Get better at intuitive eating

Challenge myself to more difficult hikes

Grow in my meditation and yoga practice

Maintain a healthy life/work balance

Work toward financial stability so I can buy a house

Build our SMN newsletters/social media presence

Prioritize quality time with my husband

Plan for solitude and adventures

It’s a long list for sure, but I will know at the end of 2021 that any progress I’ve made can be considered an accomplishment. Happy New Year!

 

Hannah McLeod — The roots of the word “emergency” come from the Latin “emergere” meaning to rise up or out. Among the goals and hopes I have for the upcoming year, my intention for 2021 is to take with me all that I have learned and seen in 2020. It has been a messy, sticky year. One full of insight.

In life there are good times and bad, joyful and trying. We make mistakes and destroy pieces of what we’ve built. But all the moments we have lived thus far, that we have experienced until this moment are in the past. They won’t return, ever, and the best we can do is learn from them. Hold the bright parts close and learn from the trials.

In 2020 I have learned not only the importance, but also the pleasure of slowing down and being patient. This doesn’t necessarily mean doing less, or dragging things out. Sometimes quite the opposite. In slowing down busy, everyday life we make time for more elemental tasks. Making different parts of our meals from scratch when you couldn’t previously find the time. Growing your own herbs, spices, vegetables. Learning new songs, reading new books, and discovering unknown hobbies or gifts. I want to hold on to and expand these parts of 2021.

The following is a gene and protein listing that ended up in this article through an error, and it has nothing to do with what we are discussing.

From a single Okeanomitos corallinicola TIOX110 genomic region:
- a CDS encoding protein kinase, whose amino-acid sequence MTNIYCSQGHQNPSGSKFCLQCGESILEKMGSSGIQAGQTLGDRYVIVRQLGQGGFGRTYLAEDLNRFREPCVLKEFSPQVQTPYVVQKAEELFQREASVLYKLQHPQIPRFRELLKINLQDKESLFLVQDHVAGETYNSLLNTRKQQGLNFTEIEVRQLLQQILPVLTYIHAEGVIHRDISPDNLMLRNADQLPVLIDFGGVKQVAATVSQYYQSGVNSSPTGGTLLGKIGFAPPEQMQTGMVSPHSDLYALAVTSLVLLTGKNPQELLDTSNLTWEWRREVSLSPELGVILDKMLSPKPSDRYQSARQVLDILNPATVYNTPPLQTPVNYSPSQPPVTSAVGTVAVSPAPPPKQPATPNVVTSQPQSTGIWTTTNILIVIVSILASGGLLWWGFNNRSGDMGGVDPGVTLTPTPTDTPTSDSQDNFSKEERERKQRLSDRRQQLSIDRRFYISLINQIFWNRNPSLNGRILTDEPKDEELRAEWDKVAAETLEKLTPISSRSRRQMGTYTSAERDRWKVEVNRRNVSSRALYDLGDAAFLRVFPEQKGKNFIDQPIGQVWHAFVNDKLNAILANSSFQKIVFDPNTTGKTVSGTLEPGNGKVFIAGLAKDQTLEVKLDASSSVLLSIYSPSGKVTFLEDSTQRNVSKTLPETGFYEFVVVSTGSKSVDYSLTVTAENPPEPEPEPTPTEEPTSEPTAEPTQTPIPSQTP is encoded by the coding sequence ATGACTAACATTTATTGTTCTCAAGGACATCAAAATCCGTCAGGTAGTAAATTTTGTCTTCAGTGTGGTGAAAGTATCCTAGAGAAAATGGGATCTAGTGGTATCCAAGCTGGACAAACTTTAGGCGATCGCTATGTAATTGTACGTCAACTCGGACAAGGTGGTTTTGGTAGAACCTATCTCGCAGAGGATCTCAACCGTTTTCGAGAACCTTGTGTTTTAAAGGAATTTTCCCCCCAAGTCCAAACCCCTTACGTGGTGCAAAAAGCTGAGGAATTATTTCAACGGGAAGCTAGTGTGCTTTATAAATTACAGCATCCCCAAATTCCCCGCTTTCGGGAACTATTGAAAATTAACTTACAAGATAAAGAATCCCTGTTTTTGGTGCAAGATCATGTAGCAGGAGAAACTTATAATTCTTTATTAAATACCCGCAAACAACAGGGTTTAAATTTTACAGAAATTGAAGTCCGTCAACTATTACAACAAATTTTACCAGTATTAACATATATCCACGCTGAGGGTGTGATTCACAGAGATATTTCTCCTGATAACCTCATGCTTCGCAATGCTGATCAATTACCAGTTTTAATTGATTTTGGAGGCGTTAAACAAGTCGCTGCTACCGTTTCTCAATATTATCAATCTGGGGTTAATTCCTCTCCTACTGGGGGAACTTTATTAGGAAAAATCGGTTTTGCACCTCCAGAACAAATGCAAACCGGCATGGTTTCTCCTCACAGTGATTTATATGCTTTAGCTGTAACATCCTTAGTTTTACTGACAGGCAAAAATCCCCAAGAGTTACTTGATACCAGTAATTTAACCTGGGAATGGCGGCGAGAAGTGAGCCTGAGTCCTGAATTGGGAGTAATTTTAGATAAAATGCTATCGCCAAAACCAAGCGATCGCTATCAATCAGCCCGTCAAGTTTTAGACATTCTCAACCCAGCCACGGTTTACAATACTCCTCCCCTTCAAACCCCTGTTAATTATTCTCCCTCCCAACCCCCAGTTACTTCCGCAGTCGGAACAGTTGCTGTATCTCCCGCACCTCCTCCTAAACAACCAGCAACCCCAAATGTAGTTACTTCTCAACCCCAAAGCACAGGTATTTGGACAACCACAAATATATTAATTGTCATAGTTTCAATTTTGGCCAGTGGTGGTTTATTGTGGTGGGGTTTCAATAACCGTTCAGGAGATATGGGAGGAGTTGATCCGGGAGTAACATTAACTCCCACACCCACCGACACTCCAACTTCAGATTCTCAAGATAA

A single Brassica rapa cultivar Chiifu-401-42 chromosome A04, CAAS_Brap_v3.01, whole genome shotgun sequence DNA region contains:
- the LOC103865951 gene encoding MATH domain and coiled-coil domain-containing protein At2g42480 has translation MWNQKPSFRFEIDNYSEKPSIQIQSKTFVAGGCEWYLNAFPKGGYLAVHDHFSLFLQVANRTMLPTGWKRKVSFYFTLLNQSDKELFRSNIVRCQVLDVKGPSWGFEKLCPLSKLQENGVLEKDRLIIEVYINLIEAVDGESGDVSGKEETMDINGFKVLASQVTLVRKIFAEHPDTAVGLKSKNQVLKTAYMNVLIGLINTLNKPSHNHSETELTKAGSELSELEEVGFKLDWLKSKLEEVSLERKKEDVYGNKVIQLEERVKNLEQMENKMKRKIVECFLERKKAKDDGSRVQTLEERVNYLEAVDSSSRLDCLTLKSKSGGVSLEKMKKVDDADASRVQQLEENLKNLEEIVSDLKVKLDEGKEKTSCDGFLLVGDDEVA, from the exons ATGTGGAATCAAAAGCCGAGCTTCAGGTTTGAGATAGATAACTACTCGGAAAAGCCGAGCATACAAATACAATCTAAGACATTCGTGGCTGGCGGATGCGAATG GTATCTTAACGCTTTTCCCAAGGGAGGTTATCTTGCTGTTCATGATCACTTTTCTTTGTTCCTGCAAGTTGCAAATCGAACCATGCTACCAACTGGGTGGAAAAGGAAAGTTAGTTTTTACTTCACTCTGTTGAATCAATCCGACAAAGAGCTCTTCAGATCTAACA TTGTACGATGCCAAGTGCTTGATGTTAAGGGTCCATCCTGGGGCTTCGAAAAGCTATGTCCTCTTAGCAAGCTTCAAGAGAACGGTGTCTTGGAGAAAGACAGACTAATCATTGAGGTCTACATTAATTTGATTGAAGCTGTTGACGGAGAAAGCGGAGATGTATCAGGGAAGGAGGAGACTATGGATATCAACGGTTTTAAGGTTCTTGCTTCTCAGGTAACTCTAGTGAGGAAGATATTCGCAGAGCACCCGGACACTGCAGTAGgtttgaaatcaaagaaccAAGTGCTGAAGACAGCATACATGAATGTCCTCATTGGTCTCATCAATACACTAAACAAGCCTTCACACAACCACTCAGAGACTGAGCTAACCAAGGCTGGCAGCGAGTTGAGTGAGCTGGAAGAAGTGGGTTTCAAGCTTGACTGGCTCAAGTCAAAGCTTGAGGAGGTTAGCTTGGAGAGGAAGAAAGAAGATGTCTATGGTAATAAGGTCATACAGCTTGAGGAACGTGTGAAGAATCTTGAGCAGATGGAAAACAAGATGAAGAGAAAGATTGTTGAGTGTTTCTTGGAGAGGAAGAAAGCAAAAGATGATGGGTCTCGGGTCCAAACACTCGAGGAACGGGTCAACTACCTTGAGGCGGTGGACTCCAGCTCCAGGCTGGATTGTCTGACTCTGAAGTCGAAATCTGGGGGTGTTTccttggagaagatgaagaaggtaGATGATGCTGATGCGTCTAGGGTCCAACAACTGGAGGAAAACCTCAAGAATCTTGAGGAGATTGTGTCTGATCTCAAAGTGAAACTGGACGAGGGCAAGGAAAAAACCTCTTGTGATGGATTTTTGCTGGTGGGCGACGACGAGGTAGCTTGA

I have learned the value of being part of the whole and of recognizing my impact on the world around me. For me this recognition began with the newly pertinent practice of wearing a mask for the purpose of protecting those around me, rather than for directly protecting myself. As the year wore on this now engrained sentiment helped me realize the importance of attempting to understand the biases (racial or otherwise) in myself and the system I inhabit, and the necessity to actively combat those that are harmful to others. Eventually this led to the question I should have been asking all along, how can I do less and less harm to the world I am a piece of? For the sake of all living things.

It may seem hyperbolic to say that a mask led to these thoughts and efforts. But it doesn’t seem far fetched that a worldwide pandemic could have helped make us all a bit more aware of the world we live in. A bit more intent on doing what we can to help those around us.

For myself, and for our society, I hope we don’t lose sight of the lessons that emerged in 2020. Both the beautiful and the ugly, for they both help grown forward.